*This lecture will surprise you: when logic is illogical*) at Gresham College on Monday 19th January, which is tomorrow as I write this on Sunday afternoon. I've been fascinated by these for years, thanks to writers like Martin Gardner, Raymond Smullyan, Douglas Hofstadter.

It's nice to prove things: suppose I want to prove something which is slightly doubtful (like "Arsenal will beat Manchester City this afternoon" - a very unlikely proposition). Here's a proof from Martin Gardner. Consider these two statements:

A: Both these statements are false

B: Arsenal will beat Manchester City this afternoon.

Clearly A cannot be true, since if it were it would contradict itself. So A is false, and if B were also false, then A would be true, So B must be true.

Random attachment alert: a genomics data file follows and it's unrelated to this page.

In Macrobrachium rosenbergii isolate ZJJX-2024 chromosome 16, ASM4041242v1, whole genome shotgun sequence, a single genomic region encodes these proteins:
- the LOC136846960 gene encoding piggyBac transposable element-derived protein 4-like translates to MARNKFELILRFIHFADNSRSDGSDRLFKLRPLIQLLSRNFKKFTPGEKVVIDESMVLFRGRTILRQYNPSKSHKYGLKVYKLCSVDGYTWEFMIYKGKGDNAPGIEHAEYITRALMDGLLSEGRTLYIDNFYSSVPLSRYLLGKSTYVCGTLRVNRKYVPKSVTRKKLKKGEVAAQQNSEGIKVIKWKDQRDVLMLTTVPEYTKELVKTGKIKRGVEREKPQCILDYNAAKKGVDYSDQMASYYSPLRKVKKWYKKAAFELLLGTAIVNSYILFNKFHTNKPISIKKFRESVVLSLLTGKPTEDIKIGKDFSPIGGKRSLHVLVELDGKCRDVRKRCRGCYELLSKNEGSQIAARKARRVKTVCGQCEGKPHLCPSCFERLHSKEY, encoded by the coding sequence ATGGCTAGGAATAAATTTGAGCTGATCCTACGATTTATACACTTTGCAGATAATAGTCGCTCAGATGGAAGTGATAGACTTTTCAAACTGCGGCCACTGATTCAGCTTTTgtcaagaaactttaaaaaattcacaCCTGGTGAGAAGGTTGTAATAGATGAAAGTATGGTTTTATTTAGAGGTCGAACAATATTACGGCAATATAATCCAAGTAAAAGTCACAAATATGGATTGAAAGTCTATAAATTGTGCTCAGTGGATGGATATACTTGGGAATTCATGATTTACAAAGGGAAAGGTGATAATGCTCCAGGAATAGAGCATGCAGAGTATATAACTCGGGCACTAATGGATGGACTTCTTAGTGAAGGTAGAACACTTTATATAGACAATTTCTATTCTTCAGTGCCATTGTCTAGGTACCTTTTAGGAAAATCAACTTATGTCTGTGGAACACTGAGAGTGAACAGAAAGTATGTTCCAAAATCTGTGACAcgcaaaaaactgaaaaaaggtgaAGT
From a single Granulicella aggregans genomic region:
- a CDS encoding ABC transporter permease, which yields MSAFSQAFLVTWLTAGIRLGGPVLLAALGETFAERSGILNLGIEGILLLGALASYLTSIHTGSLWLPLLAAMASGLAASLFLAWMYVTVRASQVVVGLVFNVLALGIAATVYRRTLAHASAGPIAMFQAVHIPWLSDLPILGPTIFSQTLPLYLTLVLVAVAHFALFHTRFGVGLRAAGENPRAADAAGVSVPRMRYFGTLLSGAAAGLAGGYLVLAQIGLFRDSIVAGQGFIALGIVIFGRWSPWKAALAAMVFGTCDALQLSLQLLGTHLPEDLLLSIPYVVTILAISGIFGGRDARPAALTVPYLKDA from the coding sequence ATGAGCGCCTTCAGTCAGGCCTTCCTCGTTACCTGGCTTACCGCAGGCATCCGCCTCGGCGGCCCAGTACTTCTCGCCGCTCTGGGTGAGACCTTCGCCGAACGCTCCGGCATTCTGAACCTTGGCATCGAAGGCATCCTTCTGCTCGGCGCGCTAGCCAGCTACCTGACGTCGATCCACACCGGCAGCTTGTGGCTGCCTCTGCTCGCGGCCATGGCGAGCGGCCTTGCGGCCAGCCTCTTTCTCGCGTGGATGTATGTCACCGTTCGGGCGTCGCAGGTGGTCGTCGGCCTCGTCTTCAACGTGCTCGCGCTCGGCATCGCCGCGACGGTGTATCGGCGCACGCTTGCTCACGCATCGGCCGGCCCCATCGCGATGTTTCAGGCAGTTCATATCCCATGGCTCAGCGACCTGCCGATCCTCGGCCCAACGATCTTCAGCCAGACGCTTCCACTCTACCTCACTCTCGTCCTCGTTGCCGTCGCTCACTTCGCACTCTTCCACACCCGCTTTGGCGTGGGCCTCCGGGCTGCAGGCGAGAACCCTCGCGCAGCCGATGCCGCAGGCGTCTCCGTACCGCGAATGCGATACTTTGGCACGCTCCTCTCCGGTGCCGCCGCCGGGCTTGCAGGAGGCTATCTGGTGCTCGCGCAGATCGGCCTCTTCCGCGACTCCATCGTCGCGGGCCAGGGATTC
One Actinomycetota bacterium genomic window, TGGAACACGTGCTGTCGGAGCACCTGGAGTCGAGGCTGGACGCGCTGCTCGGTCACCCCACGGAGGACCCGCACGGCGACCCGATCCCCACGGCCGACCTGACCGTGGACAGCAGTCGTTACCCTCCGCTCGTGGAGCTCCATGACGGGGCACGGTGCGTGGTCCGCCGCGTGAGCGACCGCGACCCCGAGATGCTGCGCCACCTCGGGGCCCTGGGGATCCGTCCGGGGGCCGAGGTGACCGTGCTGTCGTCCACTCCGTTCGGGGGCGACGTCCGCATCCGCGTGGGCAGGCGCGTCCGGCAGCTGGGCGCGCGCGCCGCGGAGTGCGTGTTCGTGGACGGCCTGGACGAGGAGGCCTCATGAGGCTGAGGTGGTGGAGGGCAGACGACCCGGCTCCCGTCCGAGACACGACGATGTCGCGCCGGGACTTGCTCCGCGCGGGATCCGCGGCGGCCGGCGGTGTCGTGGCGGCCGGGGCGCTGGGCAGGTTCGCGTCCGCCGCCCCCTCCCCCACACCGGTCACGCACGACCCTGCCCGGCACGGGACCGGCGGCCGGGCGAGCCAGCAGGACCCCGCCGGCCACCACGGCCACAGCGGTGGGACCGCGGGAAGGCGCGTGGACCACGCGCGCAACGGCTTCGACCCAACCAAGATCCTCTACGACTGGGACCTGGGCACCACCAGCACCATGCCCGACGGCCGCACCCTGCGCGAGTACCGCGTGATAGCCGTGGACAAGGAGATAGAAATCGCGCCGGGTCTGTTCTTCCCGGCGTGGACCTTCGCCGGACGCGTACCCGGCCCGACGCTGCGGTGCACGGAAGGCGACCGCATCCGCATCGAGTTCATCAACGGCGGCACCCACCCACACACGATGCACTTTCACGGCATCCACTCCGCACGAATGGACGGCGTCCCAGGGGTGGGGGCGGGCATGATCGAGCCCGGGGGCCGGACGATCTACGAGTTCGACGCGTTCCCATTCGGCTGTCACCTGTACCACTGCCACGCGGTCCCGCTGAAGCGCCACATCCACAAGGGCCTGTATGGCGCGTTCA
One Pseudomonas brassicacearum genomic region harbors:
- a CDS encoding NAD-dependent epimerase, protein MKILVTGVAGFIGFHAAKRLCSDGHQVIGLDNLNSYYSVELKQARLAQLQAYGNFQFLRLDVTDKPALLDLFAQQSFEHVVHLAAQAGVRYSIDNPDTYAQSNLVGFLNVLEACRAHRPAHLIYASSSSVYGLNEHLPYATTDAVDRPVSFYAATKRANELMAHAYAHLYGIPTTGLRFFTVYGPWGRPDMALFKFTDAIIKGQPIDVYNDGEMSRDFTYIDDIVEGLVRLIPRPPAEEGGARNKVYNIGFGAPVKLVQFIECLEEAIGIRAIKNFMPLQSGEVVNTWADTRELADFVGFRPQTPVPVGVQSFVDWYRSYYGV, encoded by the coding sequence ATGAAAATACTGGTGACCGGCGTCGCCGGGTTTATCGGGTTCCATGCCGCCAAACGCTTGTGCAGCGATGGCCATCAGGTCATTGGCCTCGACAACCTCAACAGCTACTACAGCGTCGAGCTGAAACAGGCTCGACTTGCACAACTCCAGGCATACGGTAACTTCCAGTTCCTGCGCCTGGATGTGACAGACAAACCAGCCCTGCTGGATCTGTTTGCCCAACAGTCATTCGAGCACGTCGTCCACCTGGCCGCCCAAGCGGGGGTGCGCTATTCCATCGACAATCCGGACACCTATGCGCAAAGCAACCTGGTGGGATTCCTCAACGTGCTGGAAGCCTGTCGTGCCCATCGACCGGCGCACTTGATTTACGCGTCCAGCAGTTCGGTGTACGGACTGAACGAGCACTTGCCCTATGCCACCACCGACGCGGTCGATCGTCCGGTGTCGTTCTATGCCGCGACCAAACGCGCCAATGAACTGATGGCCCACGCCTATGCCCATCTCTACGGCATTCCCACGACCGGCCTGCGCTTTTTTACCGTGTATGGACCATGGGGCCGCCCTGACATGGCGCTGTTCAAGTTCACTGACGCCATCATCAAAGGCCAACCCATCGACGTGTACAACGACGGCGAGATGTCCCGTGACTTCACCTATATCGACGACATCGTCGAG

One proof isn't always enough, So here's another - this one is Curry's Paradox. Consider the statement:

If this statement is true, then Arsenal will beat Manchester City this afternoon.

Is this statement true? It's of the form "If A, then B", and we test that by seeing what happens when A is true. So assume that the first part of the statement above is true - which means that the whole statement is true, because that is what that clause asserts. And if that whole statement is true, and the first part is true, then the second part is true. So we have established the truth of the statement above, And if it is true, then Arsenal will win.

So I've proved in two different ways that Arsenal will win, despite almost all the pundits and 76% of the BBC poll thinking the opposite.

ADDED AT 6pm: Arsenal did win. Which proves the power of mathematical logic.